White Riesling grapes (L) and leaf. Photos by Patty Skinkis, Oregon State University.
Relatively cold hardy. Makes excellent quality still and sparkling wines. The wines can have intense fruit aromas of apricot or peach. Wine styles range from dry to very sweet dessert wines. The highest quality is achieved when the grapes are grown in the cooler production areas. Well suited for the production of late-harvest dessert wines.
Riesling is primarily grown in Germany, particularly in the Rhine and Moselle regions. It has been grown in California since the late 1800s.
One of the most cold hardy of the vinifera grapes. Tight clusters make for bunch rot problems. Relatively late harvest date. The retention of acidity through the very late stages of ripening allow the grapes to become concentrated by dehydration and still retain sufficient acidity to balance the high residual sugar.
In the continental U.S.
More testing needs to be done, but it does show some promise in Oklahoma as long as diseases can be controlled.
Although used in certain parts of the world to make extraordinary, late-harvest “botrytized” dessert wines, Botrytis infections of Riesling (and other) grapes grown under Indiana conditions do not normally constitute desirable “noble rot.” Riesling’s susceptibility to bunch rot dictates the use of additional canopy management techniques such as leaf removal and extra sprays.
In the northeast U.S.
Widely planted. New York White Riesling wines are probably superior to any except those of its homeland in Germany. White Riesling quite reliably reaches the maturity levels commonly chosen in Europe (17 to 20 percent soluble solids) for the variety. The bunch rot susceptibility suggests that extra canopy management techniques such as leaf removal and extra sprays to combat bunch rot may be advantageous. Several excellent clones are available, but avoid older non-virus tested ones, as they have reduced production potential in comparison to certified clones.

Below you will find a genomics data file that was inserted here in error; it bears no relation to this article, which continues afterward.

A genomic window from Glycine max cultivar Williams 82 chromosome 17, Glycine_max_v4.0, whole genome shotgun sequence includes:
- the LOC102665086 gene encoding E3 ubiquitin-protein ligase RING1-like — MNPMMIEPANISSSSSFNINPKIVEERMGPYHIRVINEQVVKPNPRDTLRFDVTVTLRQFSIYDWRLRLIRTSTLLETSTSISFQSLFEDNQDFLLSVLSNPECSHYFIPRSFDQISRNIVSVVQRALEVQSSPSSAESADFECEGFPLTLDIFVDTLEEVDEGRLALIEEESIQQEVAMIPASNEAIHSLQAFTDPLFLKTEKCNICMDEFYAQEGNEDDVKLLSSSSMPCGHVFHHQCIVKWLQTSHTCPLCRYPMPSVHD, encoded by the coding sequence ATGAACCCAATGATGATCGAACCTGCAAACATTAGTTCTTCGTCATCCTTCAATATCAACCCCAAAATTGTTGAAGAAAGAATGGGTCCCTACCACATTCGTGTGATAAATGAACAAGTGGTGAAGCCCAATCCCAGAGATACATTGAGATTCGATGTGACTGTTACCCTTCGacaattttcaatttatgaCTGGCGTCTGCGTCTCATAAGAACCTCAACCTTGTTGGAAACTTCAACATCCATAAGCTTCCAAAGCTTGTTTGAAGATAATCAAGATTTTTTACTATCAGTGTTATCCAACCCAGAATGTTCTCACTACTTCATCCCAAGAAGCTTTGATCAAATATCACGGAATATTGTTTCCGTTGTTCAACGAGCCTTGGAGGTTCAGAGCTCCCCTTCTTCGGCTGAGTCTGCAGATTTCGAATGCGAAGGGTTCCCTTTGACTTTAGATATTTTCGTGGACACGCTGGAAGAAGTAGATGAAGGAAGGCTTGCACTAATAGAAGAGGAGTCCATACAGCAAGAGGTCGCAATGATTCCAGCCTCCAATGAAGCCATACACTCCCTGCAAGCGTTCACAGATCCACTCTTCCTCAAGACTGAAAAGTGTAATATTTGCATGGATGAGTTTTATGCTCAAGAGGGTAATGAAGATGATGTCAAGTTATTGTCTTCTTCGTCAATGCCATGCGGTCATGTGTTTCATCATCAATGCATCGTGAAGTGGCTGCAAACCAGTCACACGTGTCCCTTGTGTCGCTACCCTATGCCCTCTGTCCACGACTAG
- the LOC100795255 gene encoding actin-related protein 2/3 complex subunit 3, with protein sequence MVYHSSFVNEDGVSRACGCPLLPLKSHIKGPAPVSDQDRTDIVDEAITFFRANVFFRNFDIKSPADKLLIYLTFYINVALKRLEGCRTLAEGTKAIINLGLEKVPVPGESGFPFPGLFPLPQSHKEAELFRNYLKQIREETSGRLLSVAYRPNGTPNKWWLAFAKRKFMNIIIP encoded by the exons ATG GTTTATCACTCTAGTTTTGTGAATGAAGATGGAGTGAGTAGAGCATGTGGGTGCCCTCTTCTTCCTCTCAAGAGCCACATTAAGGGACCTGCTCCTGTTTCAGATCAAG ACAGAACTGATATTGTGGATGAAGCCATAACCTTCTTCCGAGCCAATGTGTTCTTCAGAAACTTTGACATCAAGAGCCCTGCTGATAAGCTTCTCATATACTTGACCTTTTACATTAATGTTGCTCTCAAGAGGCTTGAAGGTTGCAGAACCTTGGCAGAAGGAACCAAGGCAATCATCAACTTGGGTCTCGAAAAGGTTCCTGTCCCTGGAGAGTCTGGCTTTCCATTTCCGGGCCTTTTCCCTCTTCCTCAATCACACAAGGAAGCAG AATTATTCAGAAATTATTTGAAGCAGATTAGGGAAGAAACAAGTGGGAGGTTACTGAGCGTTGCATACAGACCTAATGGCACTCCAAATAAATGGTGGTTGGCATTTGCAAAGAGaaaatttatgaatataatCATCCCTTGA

In the mid-Atlantic U.S.
STRENGTHS. Riesling grapes are among the most cold hardy of the V. vinifera grapes commonly grown in this region. Like other vinifera varieties, Riesling is subject to occasional cold injury. Riesling vines, however, often survive cold episodes that injure or kill other vinifera vines. Late bud break gives some insurance against frost injury. Riesling breaks bud in the spring anywhere from 5 days to 12 days after Chardonnay. That delay may be of benefit at sites subject to occasional frosts.
WEAKNESSES. The long-term demand for Riesling by wineries is questionable; Riesling grape prices tend to be somewhat lower than those paid by wineries for other vinifera grapes in Virginia. Compact clusters and high susceptibility to berry cracking can lead to severe rot problems, particularly when rains occur just before harvest. Open, divided trellising systems are helpful, but do not eliminate the problem.
Riesling productivity is among the lowest of commonly grown varieties in Virginia. Research in Virginia indicated that in many vineyards, low productivity can be attributed to bud necrosis, which is the abortion and drying of buds during the summer of their development. The causes are not known, but research has shown high rates of shoot growth and poor light exposure of the developing buds increase the incidence of necrotic buds. Cordon training and spur pruning are used in Virginia to compensate for bud necrosis because the first few buds of the cane are often unaffected.
Riesling is most commonly grown in the cooler production regions of California, with the majority of acreage found in the Central Coast. Vine yield can vary considerably by climatic region, site influences, and cultural practices. Crop size can range from 4 to 8 tons per acre. Riesling tends to overcrop when it is grown on deep, fertile sites.
The National Grape Registry (NGR) contains information about varieties of wine, juice, and table grapes, raisins, and grape rootstocks available in the United States. Growers, nurseries, winemakers and researchers can find background information and source contacts for those grape varieties in this single convenient location.
Information contributed by:
Bruce Bordelon, Purdue University
Eric Stafne, Oklahoma State University
Bruce Reisch, Robert Pool, David Peterson, Mary-Howell Martens, and Thomas Henick-Kling, Cornell University
The Mid-Atlantic Winegrape Grower’s Guide
University of California Integrated Viticulture program